Clay George is an award-winning singer-songwriter and performer. He has been a featured artist on Much Music, Austin Music Television Network, and CBC Radio. His music has appeared in both film and television, and can be heard most recently on the hit television series “Justified.”

He is currently based in Victoria, B.C.


Who are your musical and songwriting heroes?

I'm more a fan of songs or even parts of songs than I am of individual musicians or songwriters. Truth be told, the music that really moves me the most has little to do with the singer/songwriter genre. Should I be saying that out loud? I secretly wish I were a classical pianist/composer. That or an opera singer. As songwriters go, I'd be lying if I said I'd never listened to a bunch of Townes Van Zandt, Dylan, or Springsteen. But who hasn't? 

When did you first start playing and what compelled you to start?

I began playing piano when I was quite young, and my parents got me an old Wurlitzer to practice on. There was also an old Traynor amp and a microphone that my father had acquired from a friend who lived up the street. I spent a lot of time messing around in the basement with that stuff, and with my fathers guitars, playing along to records and recording myself singing. I remember the guy up the street teaching me a song called "Rockin' Little Angel," and telling me if I sang it he'd put me on "The Gong Show." It wasn't until years later that I found out that Ray Smith was actually a Sun Records recording artist and a rockabilly legend.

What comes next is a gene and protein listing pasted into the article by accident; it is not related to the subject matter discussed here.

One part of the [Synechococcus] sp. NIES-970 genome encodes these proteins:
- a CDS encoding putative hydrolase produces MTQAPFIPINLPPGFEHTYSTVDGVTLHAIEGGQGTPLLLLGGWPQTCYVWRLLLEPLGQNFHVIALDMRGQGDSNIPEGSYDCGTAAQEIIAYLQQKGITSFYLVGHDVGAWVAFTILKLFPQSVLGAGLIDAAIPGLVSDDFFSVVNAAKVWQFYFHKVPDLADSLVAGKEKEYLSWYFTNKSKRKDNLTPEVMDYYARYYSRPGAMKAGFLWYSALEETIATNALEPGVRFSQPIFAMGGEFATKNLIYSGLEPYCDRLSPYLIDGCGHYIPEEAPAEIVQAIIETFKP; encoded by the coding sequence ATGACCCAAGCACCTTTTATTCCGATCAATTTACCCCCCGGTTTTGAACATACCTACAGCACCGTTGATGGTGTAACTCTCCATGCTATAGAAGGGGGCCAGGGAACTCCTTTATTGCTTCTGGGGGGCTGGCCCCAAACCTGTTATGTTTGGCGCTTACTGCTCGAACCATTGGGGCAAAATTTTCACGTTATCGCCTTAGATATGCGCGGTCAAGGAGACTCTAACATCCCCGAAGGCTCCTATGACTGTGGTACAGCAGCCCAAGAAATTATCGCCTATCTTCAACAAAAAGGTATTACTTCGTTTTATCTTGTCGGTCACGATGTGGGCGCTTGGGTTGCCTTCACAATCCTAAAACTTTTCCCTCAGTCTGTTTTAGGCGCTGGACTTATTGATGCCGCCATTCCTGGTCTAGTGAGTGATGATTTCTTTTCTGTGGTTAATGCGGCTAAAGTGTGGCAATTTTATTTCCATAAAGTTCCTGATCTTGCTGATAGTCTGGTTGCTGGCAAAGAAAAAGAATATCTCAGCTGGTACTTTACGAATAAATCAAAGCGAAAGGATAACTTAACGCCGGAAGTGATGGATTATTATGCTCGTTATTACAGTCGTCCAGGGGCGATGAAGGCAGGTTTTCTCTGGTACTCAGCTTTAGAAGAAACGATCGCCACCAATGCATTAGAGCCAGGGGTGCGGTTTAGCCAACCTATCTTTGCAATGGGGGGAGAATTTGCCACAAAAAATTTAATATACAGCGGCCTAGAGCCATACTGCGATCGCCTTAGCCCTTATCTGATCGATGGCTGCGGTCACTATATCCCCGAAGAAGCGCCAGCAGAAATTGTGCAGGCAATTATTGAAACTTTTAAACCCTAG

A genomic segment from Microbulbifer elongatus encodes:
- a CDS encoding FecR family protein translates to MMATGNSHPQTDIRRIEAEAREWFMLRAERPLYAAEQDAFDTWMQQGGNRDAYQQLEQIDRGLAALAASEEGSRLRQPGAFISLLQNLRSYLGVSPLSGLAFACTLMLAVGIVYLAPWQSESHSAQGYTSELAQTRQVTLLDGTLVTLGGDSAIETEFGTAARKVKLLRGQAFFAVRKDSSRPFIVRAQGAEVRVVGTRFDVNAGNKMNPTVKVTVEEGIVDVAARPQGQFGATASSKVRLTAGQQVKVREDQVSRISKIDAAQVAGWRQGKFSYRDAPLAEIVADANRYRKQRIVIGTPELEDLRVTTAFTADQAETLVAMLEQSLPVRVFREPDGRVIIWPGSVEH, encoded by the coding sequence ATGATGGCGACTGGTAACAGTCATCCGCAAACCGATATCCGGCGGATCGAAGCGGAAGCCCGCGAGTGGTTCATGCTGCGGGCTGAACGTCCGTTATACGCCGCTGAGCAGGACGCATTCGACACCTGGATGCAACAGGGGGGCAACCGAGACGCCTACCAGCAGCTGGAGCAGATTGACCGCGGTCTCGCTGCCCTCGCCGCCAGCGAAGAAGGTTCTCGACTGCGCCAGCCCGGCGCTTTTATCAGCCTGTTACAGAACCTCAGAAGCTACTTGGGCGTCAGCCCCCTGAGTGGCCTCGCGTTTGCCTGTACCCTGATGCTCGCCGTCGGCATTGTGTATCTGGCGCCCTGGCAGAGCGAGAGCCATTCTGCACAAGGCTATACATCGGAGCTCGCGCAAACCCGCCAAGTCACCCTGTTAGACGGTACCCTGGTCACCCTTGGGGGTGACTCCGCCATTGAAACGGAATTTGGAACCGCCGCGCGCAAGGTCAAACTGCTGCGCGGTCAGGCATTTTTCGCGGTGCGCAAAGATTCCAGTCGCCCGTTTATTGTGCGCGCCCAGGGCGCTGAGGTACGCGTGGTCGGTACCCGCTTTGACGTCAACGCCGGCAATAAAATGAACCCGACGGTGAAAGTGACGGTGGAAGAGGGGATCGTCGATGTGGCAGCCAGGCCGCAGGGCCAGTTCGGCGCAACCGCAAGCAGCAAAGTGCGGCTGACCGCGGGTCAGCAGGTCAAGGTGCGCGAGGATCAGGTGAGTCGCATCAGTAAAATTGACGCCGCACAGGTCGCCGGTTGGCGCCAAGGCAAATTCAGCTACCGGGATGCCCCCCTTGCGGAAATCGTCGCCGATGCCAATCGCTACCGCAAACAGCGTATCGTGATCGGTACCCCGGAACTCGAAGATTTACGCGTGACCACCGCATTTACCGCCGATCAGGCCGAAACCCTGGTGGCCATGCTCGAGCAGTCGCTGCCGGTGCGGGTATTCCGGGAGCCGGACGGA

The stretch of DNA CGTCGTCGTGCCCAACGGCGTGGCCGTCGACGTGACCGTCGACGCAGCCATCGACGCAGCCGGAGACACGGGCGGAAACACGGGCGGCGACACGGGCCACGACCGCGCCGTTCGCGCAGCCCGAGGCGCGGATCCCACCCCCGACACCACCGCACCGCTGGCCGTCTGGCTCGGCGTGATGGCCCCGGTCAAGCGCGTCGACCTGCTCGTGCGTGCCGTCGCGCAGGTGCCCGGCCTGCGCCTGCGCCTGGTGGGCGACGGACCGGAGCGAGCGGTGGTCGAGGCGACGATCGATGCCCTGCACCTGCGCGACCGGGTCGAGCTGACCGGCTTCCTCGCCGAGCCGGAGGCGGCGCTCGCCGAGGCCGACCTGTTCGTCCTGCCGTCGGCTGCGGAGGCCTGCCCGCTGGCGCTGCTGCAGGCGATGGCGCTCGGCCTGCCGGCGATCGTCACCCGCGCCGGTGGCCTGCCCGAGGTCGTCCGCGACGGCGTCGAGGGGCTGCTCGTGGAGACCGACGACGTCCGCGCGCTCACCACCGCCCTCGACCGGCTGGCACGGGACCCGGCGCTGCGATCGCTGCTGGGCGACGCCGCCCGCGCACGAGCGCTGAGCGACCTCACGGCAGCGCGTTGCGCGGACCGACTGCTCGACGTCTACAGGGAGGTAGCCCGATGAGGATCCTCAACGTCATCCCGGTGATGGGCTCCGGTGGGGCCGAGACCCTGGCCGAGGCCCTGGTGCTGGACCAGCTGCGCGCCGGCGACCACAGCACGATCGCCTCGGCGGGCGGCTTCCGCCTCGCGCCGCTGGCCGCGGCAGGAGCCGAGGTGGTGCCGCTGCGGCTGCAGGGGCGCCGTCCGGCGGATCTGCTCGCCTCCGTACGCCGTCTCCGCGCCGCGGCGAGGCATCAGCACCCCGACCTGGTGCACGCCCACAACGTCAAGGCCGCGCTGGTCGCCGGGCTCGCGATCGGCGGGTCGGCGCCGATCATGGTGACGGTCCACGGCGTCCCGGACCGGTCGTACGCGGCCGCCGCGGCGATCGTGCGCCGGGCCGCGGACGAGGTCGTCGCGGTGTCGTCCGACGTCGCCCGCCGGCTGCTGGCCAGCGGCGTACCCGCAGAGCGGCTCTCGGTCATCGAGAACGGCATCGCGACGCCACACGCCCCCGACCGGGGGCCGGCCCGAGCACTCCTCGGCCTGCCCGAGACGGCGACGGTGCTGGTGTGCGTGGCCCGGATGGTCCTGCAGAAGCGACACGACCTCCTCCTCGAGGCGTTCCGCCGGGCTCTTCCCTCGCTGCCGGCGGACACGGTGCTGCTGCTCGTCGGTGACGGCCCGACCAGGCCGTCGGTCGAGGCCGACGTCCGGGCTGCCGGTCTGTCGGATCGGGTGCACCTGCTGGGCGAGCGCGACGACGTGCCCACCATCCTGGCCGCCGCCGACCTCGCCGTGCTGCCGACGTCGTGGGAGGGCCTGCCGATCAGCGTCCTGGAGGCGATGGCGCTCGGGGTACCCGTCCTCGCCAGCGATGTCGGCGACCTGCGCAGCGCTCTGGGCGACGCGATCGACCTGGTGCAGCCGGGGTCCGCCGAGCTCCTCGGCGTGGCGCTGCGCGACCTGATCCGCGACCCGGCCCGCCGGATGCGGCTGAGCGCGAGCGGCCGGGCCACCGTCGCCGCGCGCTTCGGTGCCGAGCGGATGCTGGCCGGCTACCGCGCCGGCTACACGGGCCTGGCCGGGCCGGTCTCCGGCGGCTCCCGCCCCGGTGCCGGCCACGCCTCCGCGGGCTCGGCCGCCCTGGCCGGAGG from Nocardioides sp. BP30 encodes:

You live in Victoria, Canada, but you spent a year sharpening your craft in Austin, Texas. What did you take away from that experience?

I lived there between 2004/2005. People have this weird notion of what Austin is because of it's musical history, but really it's just like Victoria; a college/government town with a ton of musicians and artists in general. I mostly sat in the yard picking and writing. You can do that anywhere, it's just that in some places the weather is nicer.

What's your philosophy of songwriting?

I don't know that I have a philosophy. Most of the time I'm just trying to find the right words to reflect the sentiment of a melody. 

Is there any sort of message you hope the listener takes from this album?

No. It's great to hear that someone feels some sort of connection with a certain song, but really it's up to them what they take away from it. I'm not pushing anything.



Back to home page..